NOTE: Accredited certification is only one way that an organization may demonstrate conformity to ISO 14001. ISO does not promote accredited certification over other conformity assessment methodologies.

Expected Outcomes for Accredited Certification to ISO 14001 (from the perspective of interested parties)

“For the defined certification scope, an organization with a certified environmental management system is managing its interactions with the environment and is demonstrating its commitment to:

A.    Preventing pollution.

B.    Meeting applicable legal and other requirements.

C.    Continually enhancing its environmental management system in order to achieve improvements in its overall environmental performance.”

What accredited certification to ISO 14001 means

The accredited certification process is expected to ensure that the organization has an environmental management system, suitable for the nature of its activities, products and services, that conforms to the requirements of ISO 14001, and in particular can demonstrate for the defined scope that the organization:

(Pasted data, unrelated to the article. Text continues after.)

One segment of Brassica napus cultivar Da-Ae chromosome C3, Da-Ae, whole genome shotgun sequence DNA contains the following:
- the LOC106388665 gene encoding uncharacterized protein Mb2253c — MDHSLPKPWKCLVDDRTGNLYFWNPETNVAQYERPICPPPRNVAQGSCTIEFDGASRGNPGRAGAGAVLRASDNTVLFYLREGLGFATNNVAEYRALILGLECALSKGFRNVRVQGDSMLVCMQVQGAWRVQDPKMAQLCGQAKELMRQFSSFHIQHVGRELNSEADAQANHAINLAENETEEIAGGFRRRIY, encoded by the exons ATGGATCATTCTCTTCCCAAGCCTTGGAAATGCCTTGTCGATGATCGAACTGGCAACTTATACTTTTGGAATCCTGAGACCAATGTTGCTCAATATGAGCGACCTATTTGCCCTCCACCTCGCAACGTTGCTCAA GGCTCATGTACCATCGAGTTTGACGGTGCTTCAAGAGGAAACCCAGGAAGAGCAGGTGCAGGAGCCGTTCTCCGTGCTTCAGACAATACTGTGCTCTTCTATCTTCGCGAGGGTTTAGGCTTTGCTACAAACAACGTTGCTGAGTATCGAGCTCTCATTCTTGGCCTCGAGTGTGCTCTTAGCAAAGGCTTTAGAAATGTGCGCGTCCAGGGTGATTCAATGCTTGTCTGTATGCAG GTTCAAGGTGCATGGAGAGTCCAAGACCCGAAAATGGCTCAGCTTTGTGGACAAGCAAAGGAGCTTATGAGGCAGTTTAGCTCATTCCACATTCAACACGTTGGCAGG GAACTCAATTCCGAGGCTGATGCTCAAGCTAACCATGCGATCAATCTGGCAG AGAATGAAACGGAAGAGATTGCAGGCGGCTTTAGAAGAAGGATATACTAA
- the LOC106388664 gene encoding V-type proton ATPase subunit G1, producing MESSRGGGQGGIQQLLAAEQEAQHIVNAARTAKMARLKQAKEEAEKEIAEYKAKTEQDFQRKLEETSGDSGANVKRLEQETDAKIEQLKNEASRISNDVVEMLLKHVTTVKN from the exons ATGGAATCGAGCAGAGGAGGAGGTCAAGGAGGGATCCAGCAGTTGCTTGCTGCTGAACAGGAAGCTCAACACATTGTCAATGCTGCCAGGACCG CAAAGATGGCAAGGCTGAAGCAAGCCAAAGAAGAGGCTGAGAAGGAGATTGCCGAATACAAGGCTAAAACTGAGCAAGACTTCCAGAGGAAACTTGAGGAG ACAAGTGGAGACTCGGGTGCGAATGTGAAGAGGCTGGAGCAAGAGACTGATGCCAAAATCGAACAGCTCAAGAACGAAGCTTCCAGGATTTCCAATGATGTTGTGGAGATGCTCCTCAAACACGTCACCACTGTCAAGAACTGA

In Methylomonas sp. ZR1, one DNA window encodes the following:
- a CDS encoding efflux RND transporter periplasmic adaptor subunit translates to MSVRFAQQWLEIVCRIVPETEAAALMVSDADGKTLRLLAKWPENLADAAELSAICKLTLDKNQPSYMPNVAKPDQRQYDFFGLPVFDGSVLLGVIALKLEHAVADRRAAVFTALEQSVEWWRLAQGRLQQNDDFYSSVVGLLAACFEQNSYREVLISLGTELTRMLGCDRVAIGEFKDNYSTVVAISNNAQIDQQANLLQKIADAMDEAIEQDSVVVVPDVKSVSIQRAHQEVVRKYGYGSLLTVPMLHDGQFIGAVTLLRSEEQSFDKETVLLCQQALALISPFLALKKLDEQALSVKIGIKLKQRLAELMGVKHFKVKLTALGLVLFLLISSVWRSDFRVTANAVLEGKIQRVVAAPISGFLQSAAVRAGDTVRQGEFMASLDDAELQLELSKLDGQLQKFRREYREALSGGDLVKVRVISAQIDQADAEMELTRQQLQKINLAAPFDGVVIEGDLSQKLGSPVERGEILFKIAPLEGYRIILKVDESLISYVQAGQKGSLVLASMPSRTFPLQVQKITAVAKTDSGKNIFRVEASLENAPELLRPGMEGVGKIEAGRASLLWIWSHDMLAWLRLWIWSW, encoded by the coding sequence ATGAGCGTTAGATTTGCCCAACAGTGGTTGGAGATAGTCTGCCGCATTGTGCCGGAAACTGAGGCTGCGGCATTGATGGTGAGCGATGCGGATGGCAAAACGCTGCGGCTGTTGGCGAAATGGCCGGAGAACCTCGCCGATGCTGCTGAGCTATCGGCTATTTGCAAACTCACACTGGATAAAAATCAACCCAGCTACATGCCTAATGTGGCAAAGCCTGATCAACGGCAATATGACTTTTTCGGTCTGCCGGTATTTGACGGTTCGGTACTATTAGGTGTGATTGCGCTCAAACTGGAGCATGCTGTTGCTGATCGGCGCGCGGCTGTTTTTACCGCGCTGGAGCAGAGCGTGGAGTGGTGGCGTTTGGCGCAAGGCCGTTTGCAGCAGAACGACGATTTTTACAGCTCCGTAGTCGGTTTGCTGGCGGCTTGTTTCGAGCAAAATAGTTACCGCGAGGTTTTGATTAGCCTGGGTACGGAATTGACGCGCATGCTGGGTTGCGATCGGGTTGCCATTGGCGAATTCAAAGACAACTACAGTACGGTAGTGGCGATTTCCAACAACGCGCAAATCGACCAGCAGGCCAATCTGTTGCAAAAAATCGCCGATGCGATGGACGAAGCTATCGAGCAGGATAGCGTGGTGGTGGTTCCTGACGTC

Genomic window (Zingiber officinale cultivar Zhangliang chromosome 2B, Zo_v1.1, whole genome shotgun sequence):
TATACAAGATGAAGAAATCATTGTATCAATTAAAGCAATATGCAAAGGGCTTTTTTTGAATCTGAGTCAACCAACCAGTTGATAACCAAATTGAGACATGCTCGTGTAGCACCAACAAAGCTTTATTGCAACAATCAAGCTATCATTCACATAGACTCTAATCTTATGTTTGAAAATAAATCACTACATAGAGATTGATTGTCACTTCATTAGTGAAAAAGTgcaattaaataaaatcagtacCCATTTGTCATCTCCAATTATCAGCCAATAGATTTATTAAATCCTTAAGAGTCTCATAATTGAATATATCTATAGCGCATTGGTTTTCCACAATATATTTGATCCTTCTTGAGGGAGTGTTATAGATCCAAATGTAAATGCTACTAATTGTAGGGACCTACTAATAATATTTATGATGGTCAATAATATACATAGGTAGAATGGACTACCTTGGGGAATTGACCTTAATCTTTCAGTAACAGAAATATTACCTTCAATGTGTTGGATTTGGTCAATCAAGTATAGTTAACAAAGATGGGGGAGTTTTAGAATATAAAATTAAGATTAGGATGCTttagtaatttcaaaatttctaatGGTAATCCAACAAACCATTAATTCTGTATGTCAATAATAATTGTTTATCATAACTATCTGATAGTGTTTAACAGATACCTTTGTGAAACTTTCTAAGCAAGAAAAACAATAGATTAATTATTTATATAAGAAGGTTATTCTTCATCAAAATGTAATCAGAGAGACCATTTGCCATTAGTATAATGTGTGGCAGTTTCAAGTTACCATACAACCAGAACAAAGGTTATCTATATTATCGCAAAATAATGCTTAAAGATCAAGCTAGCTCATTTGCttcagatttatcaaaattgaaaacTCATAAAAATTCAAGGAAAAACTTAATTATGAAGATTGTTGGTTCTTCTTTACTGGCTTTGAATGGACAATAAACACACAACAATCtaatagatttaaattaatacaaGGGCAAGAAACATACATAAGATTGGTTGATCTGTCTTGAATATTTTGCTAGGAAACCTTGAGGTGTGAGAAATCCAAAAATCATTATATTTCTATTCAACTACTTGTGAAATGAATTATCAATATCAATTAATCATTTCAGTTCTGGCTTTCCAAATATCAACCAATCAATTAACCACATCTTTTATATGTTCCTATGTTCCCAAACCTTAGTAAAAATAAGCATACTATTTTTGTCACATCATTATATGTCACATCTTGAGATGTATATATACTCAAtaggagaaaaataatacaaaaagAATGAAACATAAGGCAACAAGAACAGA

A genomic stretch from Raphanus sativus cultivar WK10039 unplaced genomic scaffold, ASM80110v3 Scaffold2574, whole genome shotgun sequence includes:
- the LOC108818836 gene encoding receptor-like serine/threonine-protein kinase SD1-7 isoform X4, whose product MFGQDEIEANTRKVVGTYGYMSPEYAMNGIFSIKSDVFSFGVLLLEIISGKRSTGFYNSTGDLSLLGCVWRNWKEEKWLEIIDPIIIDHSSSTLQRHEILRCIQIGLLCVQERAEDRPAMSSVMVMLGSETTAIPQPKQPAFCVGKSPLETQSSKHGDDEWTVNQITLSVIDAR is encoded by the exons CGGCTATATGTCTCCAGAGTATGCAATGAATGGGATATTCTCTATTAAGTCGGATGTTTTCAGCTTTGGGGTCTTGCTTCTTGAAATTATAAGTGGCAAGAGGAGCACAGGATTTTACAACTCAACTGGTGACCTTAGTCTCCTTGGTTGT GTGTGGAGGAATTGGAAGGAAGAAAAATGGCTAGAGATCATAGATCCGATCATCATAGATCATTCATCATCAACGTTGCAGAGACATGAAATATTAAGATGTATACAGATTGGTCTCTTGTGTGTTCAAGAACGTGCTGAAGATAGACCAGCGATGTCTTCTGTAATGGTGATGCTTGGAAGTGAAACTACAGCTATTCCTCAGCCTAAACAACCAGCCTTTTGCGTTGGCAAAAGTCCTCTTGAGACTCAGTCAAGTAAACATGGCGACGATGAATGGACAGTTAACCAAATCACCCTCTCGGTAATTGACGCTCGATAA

A.    has defined an environmental policy appropriate to the nature, scale and environmental impacts of its activities, products and services.

B.    has identified the environmental aspects of its activities, products and services that it can control and /or influence and determined those that can have a significant environmental impact (including those related to suppliers / contractors).

C.    has procedures in place to identify applicable environmental legislation and other relevant requirements, to determine how these apply to its environmental aspects and to keep this information up to date.

D.    has implemented effective controls in order to meet its commitment to comply with applicable legal and other requirements.

E.    has defined environmental objectives and targets that are measurable, where practicable, taking into account legal requirements and significant environmental aspects, and has programs in place to achieve these objectives and targets.